The government likes to play the patriotic card maybe because it works for the elections. I think patriotic people tend to vote more than young people for example. It’s good that these people defend their own culture and heritage and it’s certainly not incompatible with dealing well with other nations who share the same values. The wind of “populism” sweeping across Eastern Europe tends to show the contrary, doesn’t it?
People should look both ways whent they cross the thoughts in their minds. Is there really a threat and if so, where? Where will I get my cheapest expensive gas from and whom will I sell my extra dairy products to? Of course, it’s not that simple to think when you’re misinformed (uniformed would be more appropriate when I look at the state of the media here) and to say no when subsidies comes from Brussels for your agriculture and your clean energies and that you’re asked something in counterpart. At least, when it comes to common sense, the intergenerational conservative background takes over. Better apply the precautionary principle.
Anyway, to make and enforce peace and develop a good relationship with your direct neighbors should be the rule of thumb in military and economic strategies’ building, especially in such countries as the Baltics, located between those two “giants” that are the EU and Russia.
And yes, Vilnius has become an international city over the last 10 years and is a good place to be. Cheers to that.
A foreigner in Vilnius
And certainly, the Russians don’t either.
Yes, what you have written is true. They hate Russians yet cannot do without Russia, as all three are nothing more than banana republics which have nothing. It is estimated that between 25 % and 30 % of their populations have emigrated. Their future is in doubt.
Their future is American military bases, and to be service and cannonfodder for Americans……………….LOL.
I find it astonishing, that the following is never remarked in this context: decreasing the “dependency” on Russia means increasing the dependency on the USA. Now who is a more reliable partner, Russia or the USA? I believe that empirical studies can give a good answer her. And my guess is that by a far margin Russia is more reliable than the USA.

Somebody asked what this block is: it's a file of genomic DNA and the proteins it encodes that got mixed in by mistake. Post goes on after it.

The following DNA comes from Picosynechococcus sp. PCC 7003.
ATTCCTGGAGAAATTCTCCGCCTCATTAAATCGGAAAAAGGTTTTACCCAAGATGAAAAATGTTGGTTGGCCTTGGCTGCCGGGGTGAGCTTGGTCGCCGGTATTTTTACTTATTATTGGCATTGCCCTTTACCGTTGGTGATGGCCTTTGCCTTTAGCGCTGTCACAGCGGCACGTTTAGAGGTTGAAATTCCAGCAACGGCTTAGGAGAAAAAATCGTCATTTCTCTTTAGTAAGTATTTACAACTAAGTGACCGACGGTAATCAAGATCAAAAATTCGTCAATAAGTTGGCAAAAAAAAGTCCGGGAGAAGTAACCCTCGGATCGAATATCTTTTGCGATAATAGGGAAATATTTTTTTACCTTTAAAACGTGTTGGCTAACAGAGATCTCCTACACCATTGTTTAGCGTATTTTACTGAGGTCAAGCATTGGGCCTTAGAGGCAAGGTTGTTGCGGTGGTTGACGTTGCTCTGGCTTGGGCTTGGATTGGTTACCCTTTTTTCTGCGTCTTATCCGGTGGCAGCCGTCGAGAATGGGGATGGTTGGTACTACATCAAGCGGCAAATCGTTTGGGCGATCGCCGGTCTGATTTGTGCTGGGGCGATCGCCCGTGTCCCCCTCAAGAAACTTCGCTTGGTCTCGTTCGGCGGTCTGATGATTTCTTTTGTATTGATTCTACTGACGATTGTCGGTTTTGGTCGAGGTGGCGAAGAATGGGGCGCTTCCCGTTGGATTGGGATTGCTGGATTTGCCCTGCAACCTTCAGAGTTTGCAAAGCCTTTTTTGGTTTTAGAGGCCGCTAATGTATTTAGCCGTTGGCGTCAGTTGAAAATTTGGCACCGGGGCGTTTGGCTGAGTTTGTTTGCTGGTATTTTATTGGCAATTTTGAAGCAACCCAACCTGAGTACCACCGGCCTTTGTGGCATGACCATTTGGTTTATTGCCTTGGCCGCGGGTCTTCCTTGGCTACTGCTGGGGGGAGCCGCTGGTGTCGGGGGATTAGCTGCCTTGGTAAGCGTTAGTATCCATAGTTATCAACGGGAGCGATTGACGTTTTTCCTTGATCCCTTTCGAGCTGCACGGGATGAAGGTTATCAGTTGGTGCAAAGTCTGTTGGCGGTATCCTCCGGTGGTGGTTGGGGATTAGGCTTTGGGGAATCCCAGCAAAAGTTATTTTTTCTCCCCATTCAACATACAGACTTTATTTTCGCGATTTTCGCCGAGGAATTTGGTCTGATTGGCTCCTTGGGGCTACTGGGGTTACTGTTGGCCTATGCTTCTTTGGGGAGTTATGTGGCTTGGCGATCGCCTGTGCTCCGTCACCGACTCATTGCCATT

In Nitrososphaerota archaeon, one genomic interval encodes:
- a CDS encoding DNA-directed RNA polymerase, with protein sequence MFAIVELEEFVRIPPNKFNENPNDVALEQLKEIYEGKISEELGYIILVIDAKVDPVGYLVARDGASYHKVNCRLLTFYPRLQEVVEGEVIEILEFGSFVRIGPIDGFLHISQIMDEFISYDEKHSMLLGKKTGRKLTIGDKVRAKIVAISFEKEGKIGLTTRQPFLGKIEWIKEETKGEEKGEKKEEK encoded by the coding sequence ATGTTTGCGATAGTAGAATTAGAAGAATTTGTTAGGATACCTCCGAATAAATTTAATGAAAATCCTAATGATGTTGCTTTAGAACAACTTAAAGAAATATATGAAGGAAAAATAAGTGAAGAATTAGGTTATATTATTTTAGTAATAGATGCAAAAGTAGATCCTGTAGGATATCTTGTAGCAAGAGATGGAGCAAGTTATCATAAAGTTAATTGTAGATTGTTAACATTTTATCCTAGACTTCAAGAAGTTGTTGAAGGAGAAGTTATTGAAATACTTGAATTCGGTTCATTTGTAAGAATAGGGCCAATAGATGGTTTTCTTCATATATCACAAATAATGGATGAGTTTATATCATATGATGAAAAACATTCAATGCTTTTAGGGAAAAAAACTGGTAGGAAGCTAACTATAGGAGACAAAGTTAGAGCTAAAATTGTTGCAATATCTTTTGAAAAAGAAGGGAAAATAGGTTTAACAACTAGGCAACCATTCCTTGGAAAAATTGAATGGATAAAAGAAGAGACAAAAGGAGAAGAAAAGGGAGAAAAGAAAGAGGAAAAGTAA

So with increased dependency on the USA, there will be coming even more blackmail and use of force through the USA. The European “partners” make trouble — sorry, the gas prices just increased.
This is so obvious today. The USA is obviously in an economic war with Europe, wants to harm as much as possible the productive forces in Europe. Great thing then to increase the cost of living and producing in Europe, and furthermore stealing their money (that’s what it amounts to).
And certainly, the Russians don’t either.I feel that this commentary is absolutely correct. The yanks themselves have proven it so, man times over.
This is all part of America’s plan for Global Energy Dominance, which involves among other things forcing out energy producing rivals like Russia (or Iran) from global markets, while pushing expensive American LNG onto energy consuming nations from Europe to Asia in order to subordinate them.
What Trump’s Policy of Energy Dominance Means for the World